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Life is for living. There are so many adventures out there just waiting in the wings. Of course the hitch is that this involves change, and many people thrive on routine and the security that it provides. I’ve come to the conclusion that I thrive on change, not on routine. Otherwise I would never have arrived in Tlaquepaque in October of 2011.

In July of 2011  I returned to Winnipeg after teaching in Culiacan. I halfheartedly began searching for a job. But Mexico had stolen my heart, and I knew that I no longer wanted to call Winnipeg “home.” I received a job offer from a school in Irapuato and a month later I was on a plane headed for Leon.  

I  was excited to be back in Mexico although life in Irapuato was definitely different from life in Culiacan.  A sleepy little pueblo where the highlight was the soccer stadium didn’t have much appeal. The school was a disaster as the actual job in no way, shape or form resembled the promises on the Skype interview. But my supervisor Pilar became a good friend. The last Saturday in September, Pilar and I were sipping cappuccinos at The Italian Coffee Company when my phone rang. I glanced at it briefly and Pilar asked who I knew in Mexico City, as that was the area code on the call display. I remarked that it must have been a wrong number or a telemarketer as I didn’t have that number stored in my contacts. My phone rang again a few minutes later and the same number showed up. Annoyed, I turned it off.

I returned home several hours later and turned my phone back on. That Mexico City number had called another four times! Intrigued, I decided to call that number. After all, what if it was an emergency or someone was dying and they were frantically calling my number in error? But it was no error. Instead it was a job offer.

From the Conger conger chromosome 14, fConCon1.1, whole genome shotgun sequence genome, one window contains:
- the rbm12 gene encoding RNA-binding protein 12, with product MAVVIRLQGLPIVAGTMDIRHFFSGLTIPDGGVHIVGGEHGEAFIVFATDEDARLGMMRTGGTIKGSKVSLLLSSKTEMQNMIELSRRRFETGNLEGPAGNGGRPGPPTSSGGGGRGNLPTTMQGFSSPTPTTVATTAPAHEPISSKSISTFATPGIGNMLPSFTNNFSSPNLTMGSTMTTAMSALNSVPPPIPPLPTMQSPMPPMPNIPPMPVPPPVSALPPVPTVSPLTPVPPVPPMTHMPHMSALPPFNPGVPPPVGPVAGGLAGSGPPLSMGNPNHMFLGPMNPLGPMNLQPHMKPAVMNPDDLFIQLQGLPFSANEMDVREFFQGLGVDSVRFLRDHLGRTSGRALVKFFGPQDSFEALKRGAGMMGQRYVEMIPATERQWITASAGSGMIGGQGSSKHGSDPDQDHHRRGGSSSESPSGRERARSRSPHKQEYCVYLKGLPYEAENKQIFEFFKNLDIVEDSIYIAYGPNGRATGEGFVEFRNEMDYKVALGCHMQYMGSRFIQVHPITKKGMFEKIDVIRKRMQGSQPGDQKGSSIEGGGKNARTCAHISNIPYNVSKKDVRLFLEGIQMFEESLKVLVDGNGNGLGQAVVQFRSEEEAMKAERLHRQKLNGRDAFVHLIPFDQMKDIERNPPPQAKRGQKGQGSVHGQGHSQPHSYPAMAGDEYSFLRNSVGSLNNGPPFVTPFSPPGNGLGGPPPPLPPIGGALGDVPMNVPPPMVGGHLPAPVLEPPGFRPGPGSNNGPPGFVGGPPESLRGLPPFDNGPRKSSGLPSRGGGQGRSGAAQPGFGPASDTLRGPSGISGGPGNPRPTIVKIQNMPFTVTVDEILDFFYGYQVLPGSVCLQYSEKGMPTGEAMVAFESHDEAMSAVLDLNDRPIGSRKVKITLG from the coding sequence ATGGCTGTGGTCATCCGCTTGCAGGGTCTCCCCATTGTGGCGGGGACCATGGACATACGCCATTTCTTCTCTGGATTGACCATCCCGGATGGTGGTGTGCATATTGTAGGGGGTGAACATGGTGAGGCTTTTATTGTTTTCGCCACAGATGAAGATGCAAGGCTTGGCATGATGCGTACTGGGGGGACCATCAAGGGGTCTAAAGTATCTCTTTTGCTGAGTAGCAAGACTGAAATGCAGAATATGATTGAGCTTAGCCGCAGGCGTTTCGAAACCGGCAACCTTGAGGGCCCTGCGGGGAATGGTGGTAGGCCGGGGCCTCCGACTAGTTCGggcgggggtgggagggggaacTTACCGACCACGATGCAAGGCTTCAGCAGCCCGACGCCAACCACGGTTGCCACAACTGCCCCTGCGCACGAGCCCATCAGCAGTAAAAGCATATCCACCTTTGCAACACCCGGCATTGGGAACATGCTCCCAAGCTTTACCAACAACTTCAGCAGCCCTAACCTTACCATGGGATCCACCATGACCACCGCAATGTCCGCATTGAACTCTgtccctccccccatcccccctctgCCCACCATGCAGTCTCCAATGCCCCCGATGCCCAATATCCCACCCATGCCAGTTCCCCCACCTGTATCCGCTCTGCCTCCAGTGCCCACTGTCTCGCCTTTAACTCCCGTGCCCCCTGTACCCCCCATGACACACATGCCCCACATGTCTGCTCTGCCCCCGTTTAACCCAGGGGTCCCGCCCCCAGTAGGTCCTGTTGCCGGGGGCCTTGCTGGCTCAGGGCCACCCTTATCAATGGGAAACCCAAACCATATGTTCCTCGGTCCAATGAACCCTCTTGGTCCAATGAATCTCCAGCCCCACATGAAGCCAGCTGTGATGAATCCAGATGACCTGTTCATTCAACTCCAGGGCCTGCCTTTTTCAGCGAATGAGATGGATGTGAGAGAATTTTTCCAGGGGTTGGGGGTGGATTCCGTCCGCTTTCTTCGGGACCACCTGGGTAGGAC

Greg was the owner of Culturlingua in Tlaquepaque. A teacher had left unexpectedly and he was looking for another teacher. He’d seen my resume up on Dave’s ESL Cafe and had been calling me all day. I told him I needed some time to think about it. He gave me until later that evening. I hung up on him and tried calling Pilar but got voicemail.

And I pondered the situation. I was dissatisfied with my job. My housemates were less than desirable. The school had yet to provide me with promised health coverage. But the best was that they had not provided me with a contract either so there really was nothing tying me down to Irapuato. I called Greg back and accepted his offer. And I left a message for Pilar.

It  was now after 8 pm and I had a lot to do. I had to pack and that was complicated by the fact that I had two heavy suitcases that I needed to somehow get down the stairs. Nate and Margie came to my rescue. They were teachers from Hawaii and were as disillusioned with the situation in Irapuato as I was. They agreed to meet me early in the morning and help me with my suitcases. I was so excited that night I could barely sleep!

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Early the next morning before anyone in my house was up, Nate and Margie arrived and helped me with my suitcases. We had to walk a couple of blocks down the street until we found a taxi. I felt like I was fleeing a prison! Did I mention that the director of English at the school lived next door to me in the same house as Nate and Margie? He was pretty livid when he realized I was AWOL. But by then I was on a bus headed for Guadalajara. I should add that Nate and Margie made their own escape shortly thereafter.

I have never looked back. Moving to Tlaquepaque was one of the best decisions I have ever made in my life. I have met some amazing people, have taught awesome students and have had incredible adventures.

My move here to Mazatlan was far less dramatic. I miss Guadalajara and the friends I have left behind. But I am drawn to the beach, to the calming azure waters and the smell of the salty sea air. And I know that more amazing people and incredible adventures await me here. Life is about living. Life is about change.